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Trump Supporters Are More Likely to Vote Than Trump Opponents

A new analysis suggests that Democrats should be worried about turnout in 2020.
A float dedicated to President Donald Trump, pictured after a "Demand Free Speech" rally on Freedom Plaza on July 6th, 2019, in Washington, D.C.

A float dedicated to President Donald Trump, pictured after a "Demand Free Speech" rally on Freedom Plaza on July 6th, 2019, in Washington, D.C.

Given the party's recent recapture of the House of Representatives, Democrats are feeling optimistic about their chances of denying Donald Trump a second term as president. But new research indicates they still face a huge problem: Getting their voters to the polls.

A study based on recently released data finds that, in the 2018 mid-terms, Trump supporters were more likely to cast a vote than Trump opponents. This disparity "softened the negative effect of Trump's weak approval polls on Republican candidate vote totals," reports Fordham University political scientist Jeffrey Cohen.

That suggests the question of whether Trump gets thrown out could hinge on turnout.

In the journal Presidential Studies Quarterly, Cohen analyzed data from the American National Election Studies' 2018 Pilot Study. Completed by 2,500 American adults, it featured a variety of politics- and policy-related questions, including the respondents' overall feelings about Trump; whether they voted in Senate, House of Representatives, and/or gubernatorial elections in 2018; and if so, for which party's candidate.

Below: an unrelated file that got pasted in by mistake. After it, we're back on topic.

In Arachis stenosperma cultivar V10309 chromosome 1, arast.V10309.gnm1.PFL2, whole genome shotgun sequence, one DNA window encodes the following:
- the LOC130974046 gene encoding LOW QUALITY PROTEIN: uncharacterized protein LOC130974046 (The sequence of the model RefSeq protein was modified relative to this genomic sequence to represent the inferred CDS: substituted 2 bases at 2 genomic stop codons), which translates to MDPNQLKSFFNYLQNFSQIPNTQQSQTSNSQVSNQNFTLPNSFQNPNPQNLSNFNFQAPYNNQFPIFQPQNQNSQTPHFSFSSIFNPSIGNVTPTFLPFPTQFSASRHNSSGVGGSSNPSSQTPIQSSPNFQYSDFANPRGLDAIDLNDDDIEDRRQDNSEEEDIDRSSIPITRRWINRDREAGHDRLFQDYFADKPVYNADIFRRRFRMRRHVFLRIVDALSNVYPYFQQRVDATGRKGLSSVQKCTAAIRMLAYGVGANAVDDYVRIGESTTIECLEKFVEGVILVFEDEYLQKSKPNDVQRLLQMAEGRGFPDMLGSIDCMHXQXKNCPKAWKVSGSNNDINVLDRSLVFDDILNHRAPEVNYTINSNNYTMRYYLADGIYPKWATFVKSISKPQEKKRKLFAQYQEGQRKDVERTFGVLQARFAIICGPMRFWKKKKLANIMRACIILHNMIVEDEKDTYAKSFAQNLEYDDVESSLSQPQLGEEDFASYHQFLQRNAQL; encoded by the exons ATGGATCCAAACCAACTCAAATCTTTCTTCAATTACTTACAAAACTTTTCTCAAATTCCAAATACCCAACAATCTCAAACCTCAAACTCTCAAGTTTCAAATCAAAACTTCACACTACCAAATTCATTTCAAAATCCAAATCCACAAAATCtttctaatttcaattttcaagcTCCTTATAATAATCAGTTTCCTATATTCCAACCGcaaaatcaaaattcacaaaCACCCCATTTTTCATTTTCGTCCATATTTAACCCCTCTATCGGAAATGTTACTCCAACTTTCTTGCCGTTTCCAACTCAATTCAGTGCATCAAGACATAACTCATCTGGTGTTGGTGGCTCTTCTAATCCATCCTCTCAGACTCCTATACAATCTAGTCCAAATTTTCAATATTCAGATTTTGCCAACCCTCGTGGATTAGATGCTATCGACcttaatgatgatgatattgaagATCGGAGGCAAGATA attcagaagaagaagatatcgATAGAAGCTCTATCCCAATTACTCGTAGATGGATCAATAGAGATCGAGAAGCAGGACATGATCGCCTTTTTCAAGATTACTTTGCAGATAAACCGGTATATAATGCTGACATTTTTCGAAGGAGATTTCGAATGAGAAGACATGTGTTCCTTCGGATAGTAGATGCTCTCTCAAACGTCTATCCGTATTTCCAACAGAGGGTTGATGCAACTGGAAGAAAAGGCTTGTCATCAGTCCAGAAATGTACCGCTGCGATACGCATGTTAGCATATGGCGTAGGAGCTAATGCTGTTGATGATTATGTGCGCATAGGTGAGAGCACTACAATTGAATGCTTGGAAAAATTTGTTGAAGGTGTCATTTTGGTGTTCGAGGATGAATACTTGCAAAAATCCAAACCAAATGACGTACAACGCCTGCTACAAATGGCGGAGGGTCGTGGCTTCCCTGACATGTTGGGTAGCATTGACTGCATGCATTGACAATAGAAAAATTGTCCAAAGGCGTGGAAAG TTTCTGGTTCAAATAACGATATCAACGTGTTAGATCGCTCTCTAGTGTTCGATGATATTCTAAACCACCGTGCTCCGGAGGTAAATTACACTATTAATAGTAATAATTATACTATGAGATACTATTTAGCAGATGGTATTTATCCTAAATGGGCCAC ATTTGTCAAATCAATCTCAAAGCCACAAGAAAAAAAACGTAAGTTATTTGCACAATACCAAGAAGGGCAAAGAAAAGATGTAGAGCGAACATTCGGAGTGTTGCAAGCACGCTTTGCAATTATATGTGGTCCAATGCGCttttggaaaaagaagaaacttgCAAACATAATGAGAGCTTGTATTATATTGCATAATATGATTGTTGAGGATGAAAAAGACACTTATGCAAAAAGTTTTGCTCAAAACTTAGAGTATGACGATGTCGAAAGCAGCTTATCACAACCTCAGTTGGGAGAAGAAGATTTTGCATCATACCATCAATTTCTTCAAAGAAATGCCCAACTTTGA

Crunching the numbers, Cohen found that conventional wisdom was, for once, correct. "To a strong degree, the 2018 mid-term elections for the House, Senate, and governorship were a referendum on the president," he writes.

But other findings were more surprising—and, for Democrats, more troubling.

"In all types of races, Trump supporters were more likely to turn out to vote than voters who disapproved of the president," Cohen reports. "It appears that the president's strategy of rousing his supporters by campaigning in many House, Senate, and gubernatorial races, and thus turning the contests into referenda on his presidency, paid off in part by stimulating his base to come out and vote."

"Doing so may have softened the national tide against the president and the Republican Party, perhaps one factor in the Republicans' keeping control of the Senate," he adds.

This bodes well for Trump's chances of re-election, which "may not be bleak, even with approval ratings of 40 to 45 percent," Cohen writes. If this same pattern persists, whereby Trump supporters are more likely to vote than his detractors are, that "may offset Trump's overall low approval ratings."

Furthermore, this turnout advantage "may play a crucial role in winning critical states that are also closely contested," Cohen adds. "This may have been the case in the 2016 election, leading Trump to prevail in several states such as Wisconsin, Ohio, and Pennsylvania by a whisker margin."

The results should serve as a flashing yellow light for leaders of the Democratic Party. They suggest that, for all the talk of recapturing Trump voters—which may be a fool's errand—Democrats should look for a nominee who excites party members and sympathetic independents, and ultimately inspires them to actually vote.

Such a galvanizing candidate, plus a ground organization that makes sure voters get to the polls, could make all the difference.